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Whether Mueller ultimately alleges such a crime remains unknown. He now has help from Trump's former national security advisor, deputy campaign chief and campaign foreign policy advisor — all of whom have admitted felonies.
But whatever the special counsel concludes legally about "collusion," evidence on public display already paints a jarring picture. It shows an American president who has embraced Russian money and illicit favors, while maintaining rhetoric and policies benefiting Russia and undercutting national security officials of his own country.
That in-plain-sight reality gets obscured by the Trump news avalanche. So it's worth reviewing what's been established so far.
His partners in the Trump Soho project in New York, announced in 2006, included a former official of the Soviet Union and a Russian who confessed to felony fraud involving organized crime. Son Donald Trump Jr. said two years later that money was "pouring in from Russia" for "high-end product."
The same year, a Russian oligarch paid Trump $95 million for a Florida mansion Trump bought in 2004 for less than half that price. Showcasing a family golf course in 2013, Eric Trump told a journalist that Russian financiers provided what American banks would not. (The younger Trump later denied saying so.)
Donald Trump openly courted Russian President Vladimir Putin while staging a beauty pageant in Moscow. With help from the same organized-crime-linked felon who collaborated on Trump Soho, Trump sought to develop real estate in the Russian capital while seeking the 2016 Republican presidential nomination.
As a top national security advisor, Trump chose Michael Flynn. In December 2015, Flynn got $45,000 from a Russian propaganda arm to attend a dinner with Putin.
As a foreign policy adviser, he named Carter Page — identified years earlier by U.S. officials as a potential Russian spy. He also tapped the expertise of a little-known 30-year-old named George Papadopoulos.
Soon after becoming a Trump adviser, Papadopoulos heard from a professor in London that Russians had obtained email "dirt" on presidential candidate Hillary Clinton. He communicated with the professor repeatedly, trying to bring Trump and Putin together.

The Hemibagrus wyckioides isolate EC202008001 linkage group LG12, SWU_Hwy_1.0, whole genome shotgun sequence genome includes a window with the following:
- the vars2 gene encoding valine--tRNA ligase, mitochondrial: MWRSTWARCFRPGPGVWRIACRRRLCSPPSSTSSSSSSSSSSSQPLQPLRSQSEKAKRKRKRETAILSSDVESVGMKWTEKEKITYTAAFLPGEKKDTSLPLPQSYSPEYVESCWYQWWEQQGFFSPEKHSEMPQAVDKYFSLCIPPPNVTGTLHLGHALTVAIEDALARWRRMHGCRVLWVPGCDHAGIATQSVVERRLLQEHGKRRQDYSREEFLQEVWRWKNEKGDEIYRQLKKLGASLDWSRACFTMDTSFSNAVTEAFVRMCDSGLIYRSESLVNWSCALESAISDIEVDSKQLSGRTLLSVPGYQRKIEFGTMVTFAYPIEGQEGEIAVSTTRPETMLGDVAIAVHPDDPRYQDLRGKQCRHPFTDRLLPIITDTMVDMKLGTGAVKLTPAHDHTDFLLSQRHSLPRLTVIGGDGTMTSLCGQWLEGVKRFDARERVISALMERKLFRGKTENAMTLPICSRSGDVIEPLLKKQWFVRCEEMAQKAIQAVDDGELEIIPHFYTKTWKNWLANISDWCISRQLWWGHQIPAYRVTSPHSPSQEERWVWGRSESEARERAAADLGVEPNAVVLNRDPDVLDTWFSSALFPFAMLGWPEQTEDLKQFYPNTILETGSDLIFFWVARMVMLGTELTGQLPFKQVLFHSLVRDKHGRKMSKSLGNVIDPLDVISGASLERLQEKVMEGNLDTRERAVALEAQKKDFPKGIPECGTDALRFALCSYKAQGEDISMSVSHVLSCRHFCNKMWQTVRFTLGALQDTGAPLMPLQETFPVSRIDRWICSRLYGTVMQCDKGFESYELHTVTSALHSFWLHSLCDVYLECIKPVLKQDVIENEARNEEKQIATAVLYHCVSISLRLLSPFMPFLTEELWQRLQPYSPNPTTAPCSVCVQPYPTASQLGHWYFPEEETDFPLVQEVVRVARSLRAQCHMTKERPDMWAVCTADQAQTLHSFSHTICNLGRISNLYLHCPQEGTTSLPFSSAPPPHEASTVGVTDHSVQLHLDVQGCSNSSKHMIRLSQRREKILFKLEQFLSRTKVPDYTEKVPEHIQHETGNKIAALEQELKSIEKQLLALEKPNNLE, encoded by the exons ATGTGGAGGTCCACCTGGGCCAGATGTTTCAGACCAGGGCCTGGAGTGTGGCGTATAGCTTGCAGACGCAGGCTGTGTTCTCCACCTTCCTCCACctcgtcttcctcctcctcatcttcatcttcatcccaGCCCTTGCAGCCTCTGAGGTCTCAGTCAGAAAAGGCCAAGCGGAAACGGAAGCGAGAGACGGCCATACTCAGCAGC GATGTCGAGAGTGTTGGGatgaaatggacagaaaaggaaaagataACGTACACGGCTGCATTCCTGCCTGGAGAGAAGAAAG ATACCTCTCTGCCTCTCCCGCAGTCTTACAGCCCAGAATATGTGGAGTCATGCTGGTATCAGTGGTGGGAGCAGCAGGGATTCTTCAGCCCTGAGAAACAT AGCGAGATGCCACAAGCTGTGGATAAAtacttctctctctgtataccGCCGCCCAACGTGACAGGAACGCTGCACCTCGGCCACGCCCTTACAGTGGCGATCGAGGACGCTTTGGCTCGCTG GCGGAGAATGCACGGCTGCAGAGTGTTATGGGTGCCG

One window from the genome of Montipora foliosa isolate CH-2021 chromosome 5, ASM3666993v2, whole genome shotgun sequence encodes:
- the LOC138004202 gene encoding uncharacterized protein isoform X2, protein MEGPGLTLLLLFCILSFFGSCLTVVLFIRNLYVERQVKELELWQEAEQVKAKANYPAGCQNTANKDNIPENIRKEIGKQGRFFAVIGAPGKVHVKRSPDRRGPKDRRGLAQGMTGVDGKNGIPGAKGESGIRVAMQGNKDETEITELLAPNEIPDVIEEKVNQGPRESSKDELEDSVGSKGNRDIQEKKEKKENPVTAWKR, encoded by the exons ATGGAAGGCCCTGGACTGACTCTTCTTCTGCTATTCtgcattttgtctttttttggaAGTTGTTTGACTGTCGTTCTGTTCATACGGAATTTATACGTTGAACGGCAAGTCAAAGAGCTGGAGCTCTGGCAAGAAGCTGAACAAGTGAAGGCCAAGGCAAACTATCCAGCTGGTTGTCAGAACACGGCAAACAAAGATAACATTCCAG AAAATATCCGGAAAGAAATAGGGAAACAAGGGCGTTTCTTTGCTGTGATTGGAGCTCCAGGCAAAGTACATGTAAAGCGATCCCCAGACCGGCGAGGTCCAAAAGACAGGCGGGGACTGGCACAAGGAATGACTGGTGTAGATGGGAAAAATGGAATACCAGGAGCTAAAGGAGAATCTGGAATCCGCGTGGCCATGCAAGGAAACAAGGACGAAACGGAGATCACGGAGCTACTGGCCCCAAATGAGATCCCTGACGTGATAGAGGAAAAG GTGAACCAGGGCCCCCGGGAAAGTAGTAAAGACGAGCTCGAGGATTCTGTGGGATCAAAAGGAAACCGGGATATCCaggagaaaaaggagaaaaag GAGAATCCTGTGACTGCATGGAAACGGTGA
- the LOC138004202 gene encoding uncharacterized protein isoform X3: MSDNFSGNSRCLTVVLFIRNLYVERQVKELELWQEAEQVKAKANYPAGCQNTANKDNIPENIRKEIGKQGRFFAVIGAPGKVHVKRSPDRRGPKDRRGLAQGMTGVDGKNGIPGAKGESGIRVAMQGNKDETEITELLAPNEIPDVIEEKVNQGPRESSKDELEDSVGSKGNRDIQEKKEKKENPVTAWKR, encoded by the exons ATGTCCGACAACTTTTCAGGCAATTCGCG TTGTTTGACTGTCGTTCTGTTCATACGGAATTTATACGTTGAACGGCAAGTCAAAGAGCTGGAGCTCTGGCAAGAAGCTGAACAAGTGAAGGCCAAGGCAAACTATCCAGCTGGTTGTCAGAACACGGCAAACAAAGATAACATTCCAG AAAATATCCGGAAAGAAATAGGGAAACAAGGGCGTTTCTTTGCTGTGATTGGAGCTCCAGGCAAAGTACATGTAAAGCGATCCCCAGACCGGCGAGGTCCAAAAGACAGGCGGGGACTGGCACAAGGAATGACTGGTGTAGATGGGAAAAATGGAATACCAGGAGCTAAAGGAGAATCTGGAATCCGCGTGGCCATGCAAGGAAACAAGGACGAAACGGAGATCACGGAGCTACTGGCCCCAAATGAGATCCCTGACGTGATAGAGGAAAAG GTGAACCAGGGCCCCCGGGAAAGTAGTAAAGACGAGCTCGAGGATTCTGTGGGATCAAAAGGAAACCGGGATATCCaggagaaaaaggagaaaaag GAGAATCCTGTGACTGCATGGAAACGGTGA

Weeks later, Donald Trump Jr. arranged a June meeting at Trump Tower to explore a Russian offer of damaging information on Clinton. "I love it," he had written of Moscow's outreach. Manafort and Jared Kushner, Ivanka Trump's husband, joined him.
Democratic Party emails that U.S. intelligence officials say Russia stole were released by front groups beginning later that month. Afterward, Trump publicly asked Moscow for more dirt.
"Russia, if you're listening, I hope you're able to find the 30,000 emails that are missing," he said in July.
In August, Trump's friend Roger Stone previewed forthcoming trouble for Clinton campaign chair John Podesta. In October, Podesta's emails, which U.S. intelligence says Russians also stole, were publicly released.
During 2016, Trump stood out for his warmth toward Putin. His campaign changed a Republican platform plank on Ukraine to make it more Russia-friendly.
After the election, American intelligence officials announced Russia had intervened to help Trump. In turn, Trump attacked them and emphasized Putin's personal assurances that Russia had not.
Before Trump took office, Flynn and Russia's ambassador secretly discussed sanctions imposed by President Barack Obama. Flynn later admitted lying to investigators about it.
Kushner, recently stripped of his top security clearance, discussed establishing "back channel" communications with Moscow using Russian facilities. When the June 2016 Trump Tower meeting with Russians became public last year, the president helped draft a false public statement concealing its purpose.
Alarmed by Russian interference, Congress passed new sanctions. Using discretionary power granted by the law, Trump hasn't implemented them. He fired FBI Director James Comey over the Russia probe. He routinely denounces Mueller's "witch hunt," even after guilty pleas by Flynn, Papadopoulos and Manafort's ex-deputy, Rick Gates.
Just as striking, Trump hasn't mobilized his administration to counter Russian cyberattacks. The National Security Agency director says Trump hasn't asked him to.
"President Putin has clearly come to the conclusion that there's little price to pay," Adm. Michael Rogers told Congress.
Inescapably, the source of that conclusion is the president of the United States.